Eosinophilic Esophagitis

Eosinophilic esophagitis (EoE) is a chronic, local, immune-mediated, inflammatory disease localized in the esophagus.1

EoE is characterized by eosinophilic inflammation, which is thought to be triggered by exposure to aero- or food allergens, and can lead to esophageal dysfunction.1,2

Eosinophilic esophagitis illustration


The incidence and prevalence of eosinophilic esophagitis have steadily increased over time. Approximately 1 in 2000 people in the U.S. live with EoE.2,3 EoE is often accompanied by other comorbidities, and has a strong association with atopic disease.1,4,5 Clinicians should maintain a high index of suspicion of EoE, regardless of age, race or sex; however, EoE is approximately twice as common in men vs women and more common among White people, with symptoms varying by age.6


The diagnosis of EoE is dependent on clinical, endoscopic, and histologic findings. These findings include symptoms of esophageal dysfunction; endoscopic findings of rings, furrows, exudates, edema, stricture, narrowing, and crepe-paper mucosa; and eosinophilic infiltration, which is defined as ≥15 eosinophils per high power field (eos/hpf) on an esophageal biopsy, that is isolated to the esophagus.7 A diagnosis of EoE is not reliant on prior response to proton pump inhibitors (PPIs). EoE should be suspected if a patient presents with chronic signs and symptoms of esophageal dysfunction such as: dysphagia, food impaction, food refusal, failure to progress with food introduction, heartburn, regurgitation, vomiting, chest pain, odynophagia, abdominal pain and malnutrition.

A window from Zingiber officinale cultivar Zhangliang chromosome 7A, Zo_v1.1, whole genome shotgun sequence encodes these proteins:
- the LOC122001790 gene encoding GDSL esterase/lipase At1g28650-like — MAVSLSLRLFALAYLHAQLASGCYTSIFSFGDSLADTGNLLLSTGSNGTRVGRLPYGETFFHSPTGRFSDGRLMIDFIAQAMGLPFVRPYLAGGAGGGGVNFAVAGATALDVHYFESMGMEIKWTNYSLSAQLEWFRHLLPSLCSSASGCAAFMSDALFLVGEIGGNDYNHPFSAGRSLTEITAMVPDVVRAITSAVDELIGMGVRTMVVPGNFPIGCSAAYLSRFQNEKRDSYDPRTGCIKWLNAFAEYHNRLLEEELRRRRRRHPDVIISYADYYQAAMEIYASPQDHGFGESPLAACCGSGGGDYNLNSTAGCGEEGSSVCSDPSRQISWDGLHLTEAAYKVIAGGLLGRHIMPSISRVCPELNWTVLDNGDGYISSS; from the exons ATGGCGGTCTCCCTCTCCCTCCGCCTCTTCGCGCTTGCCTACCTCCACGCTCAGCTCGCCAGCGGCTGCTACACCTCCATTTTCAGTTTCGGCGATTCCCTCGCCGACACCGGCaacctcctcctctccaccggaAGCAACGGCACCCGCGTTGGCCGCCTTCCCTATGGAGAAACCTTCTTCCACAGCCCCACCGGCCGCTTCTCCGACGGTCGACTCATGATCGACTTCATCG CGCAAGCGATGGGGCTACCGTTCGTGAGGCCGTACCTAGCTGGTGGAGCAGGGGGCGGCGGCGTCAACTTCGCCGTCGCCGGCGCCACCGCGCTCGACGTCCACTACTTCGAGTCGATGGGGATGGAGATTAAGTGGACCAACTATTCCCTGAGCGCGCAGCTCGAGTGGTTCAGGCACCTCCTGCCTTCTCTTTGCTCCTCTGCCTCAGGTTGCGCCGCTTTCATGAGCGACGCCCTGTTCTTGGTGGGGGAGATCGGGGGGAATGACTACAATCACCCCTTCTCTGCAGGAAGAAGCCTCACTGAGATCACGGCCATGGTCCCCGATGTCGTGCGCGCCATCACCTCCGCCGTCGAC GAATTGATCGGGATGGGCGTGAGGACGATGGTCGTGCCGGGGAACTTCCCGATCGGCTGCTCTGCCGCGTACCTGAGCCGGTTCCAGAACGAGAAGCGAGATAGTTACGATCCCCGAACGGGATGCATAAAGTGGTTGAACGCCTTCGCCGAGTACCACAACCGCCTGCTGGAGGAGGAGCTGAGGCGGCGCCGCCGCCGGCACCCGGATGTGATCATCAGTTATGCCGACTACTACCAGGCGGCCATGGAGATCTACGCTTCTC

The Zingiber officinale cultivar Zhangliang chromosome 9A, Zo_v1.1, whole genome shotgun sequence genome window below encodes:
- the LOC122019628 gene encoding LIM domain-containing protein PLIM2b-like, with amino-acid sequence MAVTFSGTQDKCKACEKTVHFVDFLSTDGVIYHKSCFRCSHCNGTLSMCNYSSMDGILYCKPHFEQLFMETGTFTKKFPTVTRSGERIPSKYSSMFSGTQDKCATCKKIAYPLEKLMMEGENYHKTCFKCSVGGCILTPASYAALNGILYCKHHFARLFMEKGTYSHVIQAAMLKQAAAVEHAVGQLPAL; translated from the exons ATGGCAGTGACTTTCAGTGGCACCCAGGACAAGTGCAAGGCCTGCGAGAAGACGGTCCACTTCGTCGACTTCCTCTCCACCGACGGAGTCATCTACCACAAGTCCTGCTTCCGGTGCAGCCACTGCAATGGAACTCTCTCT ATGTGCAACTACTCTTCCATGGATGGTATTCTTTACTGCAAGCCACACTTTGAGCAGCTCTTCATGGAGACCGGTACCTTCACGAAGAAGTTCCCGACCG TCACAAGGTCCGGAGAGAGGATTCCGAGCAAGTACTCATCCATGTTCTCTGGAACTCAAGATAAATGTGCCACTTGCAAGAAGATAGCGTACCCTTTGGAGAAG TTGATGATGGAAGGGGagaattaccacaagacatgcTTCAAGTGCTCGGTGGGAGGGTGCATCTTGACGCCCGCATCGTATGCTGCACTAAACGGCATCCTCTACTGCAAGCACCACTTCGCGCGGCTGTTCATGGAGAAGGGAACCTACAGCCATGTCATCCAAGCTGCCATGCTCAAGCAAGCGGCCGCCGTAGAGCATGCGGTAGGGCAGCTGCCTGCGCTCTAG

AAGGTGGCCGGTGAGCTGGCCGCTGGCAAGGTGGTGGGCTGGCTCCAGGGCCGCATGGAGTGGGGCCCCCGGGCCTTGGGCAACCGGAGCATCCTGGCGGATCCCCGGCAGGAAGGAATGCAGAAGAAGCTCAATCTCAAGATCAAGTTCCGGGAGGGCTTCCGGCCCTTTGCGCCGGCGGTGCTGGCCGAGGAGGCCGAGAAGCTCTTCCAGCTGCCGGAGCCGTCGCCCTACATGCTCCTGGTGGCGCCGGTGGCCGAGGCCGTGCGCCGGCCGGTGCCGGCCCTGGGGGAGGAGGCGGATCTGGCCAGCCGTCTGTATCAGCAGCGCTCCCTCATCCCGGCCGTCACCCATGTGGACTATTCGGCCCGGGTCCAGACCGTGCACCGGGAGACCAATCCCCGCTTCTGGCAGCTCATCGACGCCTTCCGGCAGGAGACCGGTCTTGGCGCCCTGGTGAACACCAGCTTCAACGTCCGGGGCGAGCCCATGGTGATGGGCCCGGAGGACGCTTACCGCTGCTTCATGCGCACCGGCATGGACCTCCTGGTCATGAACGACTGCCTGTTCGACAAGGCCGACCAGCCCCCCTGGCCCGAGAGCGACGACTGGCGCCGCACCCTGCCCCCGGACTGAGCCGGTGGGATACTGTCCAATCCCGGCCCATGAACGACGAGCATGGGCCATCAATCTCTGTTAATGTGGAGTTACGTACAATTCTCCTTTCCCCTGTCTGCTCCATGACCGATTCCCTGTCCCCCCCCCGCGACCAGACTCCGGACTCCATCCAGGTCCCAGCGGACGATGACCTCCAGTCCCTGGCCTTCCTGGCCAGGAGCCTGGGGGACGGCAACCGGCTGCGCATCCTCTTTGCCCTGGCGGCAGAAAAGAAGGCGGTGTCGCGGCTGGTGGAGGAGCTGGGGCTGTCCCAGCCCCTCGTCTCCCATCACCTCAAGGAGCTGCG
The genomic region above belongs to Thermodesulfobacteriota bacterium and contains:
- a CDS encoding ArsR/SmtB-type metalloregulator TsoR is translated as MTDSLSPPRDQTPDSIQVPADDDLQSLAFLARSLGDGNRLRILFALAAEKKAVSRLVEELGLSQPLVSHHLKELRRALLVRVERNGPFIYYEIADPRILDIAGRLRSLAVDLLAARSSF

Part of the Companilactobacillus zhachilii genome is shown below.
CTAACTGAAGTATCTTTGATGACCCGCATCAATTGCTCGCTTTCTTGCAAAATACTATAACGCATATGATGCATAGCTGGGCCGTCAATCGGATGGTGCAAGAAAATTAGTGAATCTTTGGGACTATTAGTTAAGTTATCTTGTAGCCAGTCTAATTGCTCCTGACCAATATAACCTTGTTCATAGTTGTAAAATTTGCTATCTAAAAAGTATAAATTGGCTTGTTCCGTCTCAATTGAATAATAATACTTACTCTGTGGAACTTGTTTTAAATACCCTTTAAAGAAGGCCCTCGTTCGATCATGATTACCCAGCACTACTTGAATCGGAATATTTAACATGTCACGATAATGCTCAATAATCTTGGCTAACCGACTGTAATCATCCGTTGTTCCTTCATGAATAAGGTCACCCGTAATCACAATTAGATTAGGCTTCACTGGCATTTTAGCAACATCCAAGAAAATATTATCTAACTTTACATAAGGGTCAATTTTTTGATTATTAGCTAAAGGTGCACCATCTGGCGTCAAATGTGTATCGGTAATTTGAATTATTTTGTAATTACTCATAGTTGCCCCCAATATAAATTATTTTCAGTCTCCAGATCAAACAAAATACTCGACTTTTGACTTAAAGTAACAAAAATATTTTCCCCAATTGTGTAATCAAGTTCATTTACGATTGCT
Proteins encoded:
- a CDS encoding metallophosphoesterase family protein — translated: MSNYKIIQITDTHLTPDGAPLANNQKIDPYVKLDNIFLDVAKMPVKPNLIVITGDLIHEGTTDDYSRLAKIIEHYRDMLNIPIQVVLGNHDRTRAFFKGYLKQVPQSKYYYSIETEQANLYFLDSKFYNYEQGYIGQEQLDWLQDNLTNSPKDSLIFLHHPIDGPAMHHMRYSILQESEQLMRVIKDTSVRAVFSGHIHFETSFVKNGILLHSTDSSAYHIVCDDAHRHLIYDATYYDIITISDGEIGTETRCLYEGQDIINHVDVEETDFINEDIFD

The pathophysiology of EoE involves the production of pro-inflammatory cytokines that promote the recruitment and proliferation of immune effector cells, such as eosinophils, at the site of inflammation. This chronic inflammation, localized to the esophagus can disrupt normal epithelial integrity.2,8,9 If left untreated, the disease can progress to a fibrostenotic phenotype with esophageal remodeling and dysmotility.1,10,11

Navigating EoE

The symptoms and impact of EoE can vary by age.1,12 Infants and toddlers with EoE may experience vomiting, food refusal, choking with meals, and sleep disturbances. Children may experience dysphagia, choking and gagging with certain foods, food impactions, pain, nausea and vomiting, sleep disturbances, and decreased appetite. Adults may report dysphagia, food impaction, food avoidance, intractable heartburn, regurgitation, and chest pain. Surveys of patients with EoE suggest their greatest concerns relate to difficulty swallowing and the overall impact on eating.13,14 Symptomatic improvement has been shown to be a key endpoint of therapy.15,16